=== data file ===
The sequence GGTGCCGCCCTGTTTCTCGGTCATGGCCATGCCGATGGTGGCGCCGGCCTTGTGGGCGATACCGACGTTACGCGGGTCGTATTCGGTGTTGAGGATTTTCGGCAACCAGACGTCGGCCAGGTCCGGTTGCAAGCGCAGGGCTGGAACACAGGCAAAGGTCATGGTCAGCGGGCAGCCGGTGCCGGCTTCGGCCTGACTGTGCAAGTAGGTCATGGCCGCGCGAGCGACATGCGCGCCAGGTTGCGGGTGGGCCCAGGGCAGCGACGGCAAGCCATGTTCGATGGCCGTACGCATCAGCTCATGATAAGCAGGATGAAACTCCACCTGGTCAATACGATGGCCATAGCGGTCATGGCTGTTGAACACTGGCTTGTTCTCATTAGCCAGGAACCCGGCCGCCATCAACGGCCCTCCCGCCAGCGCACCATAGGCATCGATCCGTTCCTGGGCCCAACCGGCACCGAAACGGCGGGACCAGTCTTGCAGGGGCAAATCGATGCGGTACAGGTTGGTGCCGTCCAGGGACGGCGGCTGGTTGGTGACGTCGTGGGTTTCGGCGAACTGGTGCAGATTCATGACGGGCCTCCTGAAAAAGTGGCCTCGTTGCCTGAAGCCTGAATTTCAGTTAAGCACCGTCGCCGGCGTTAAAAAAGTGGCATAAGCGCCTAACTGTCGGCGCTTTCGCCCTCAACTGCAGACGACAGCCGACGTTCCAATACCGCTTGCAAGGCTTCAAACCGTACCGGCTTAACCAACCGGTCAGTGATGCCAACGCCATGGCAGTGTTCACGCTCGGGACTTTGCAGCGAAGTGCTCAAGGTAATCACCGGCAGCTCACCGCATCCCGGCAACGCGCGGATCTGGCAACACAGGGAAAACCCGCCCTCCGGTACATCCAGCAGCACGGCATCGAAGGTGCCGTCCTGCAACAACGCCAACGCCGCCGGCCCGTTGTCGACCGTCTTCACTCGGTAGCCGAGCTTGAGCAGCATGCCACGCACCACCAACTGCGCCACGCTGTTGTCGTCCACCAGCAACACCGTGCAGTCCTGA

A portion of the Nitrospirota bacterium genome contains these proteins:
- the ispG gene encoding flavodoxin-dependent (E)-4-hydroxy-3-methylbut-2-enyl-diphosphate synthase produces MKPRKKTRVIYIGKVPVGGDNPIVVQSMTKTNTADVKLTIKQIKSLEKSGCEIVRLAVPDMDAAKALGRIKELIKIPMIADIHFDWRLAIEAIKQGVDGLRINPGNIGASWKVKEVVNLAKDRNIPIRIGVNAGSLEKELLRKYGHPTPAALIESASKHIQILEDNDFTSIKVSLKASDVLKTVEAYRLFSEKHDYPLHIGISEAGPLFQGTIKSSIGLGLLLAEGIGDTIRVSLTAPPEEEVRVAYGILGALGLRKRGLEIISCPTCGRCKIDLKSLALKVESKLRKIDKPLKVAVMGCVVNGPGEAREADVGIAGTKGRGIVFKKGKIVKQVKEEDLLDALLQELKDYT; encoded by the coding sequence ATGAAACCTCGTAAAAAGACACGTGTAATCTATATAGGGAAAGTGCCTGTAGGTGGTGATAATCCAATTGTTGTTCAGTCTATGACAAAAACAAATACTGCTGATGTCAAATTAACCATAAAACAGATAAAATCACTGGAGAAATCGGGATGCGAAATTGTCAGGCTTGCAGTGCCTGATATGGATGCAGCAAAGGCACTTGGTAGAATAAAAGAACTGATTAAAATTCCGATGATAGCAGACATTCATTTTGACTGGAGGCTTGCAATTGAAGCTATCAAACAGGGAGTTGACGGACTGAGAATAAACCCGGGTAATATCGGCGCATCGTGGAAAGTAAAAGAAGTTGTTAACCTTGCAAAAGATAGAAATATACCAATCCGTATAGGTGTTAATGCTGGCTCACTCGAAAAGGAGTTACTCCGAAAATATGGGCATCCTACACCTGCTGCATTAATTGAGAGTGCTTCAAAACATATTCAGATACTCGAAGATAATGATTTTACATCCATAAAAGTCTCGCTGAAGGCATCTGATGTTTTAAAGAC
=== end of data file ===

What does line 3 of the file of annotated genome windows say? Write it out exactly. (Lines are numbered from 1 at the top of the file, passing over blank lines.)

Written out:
- the ispG gene encoding flavodoxin-dependent (E)-4-hydroxy-3-methylbut-2-enyl-diphosphate synthase produces MKPRKKTRVIYIGKVPVGGDNPIVVQSMTKTNTADVKLTIKQIKSLEKSGCEIVRLAVPDMDAAKALGRIKELIKIPMIADIHFDWRLAIEAIKQGVDGLRINPGNIGASWKVKEVVNLAKDRNIPIRIGVNAGSLEKELLRKYGHPTPAALIESASKHIQILEDNDFTSIKVSLKASDVLKTVEAYRLFSEKHDYPLHIGISEAGPLFQGTIKSSIGLGLLLAEGIGDTIRVSLTAPPEEEVRVAYGILGALGLRKRGLEIISCPTCGRCKIDLKSLALKVESKLRKIDKPLKVAVMGCVVNGPGEAREADVGIAGTKGRGIVFKKGKIVKQVKEEDLLDALLQELKDYT; encoded by the coding sequence ATGAAACCTCGTAAAAAGACACGTGTAATCTATATAGGGAAAGTGCCTGTAGGTGGTGATAATCCAATTGTTGTTCAGTCTATGACAAAAACAAATACTGCTGATGTCAAATTAACCATAAAACAGATAAAATCACTGGAGAAATCGGGATGCGAAATTGTCAGGCTTGCAGTGCCTGATATGGATGCAGCAAAGGCACTTGGTAGAATAAAAGAACTGATTAAAATTCCGATGATAGCAGACATTCATTTTGACTGGAGGCTTGCAATTGAAGCTATCAAACAGGGAGTTGACGGACTGAGAATAAACCCGGGTAATATCGGCGCATCGTGGAAAGTAAAAGAAGTTGTTAACCTTGCAAAAGATAGAAATATACCAATCCGTATAGGTGTTAATGCTGGCTCACTCGAAAAGGAGTTACTCCGAAAATATGGGCATCCTACACCTGCTGCATTAATTGAGAGTGCTTCAAAACATATTCAGATACTCGAAGATAATGATTTTACATCCATAAAAGTCTCGCTGAAGGCATCTGATGTTTTAAAGAC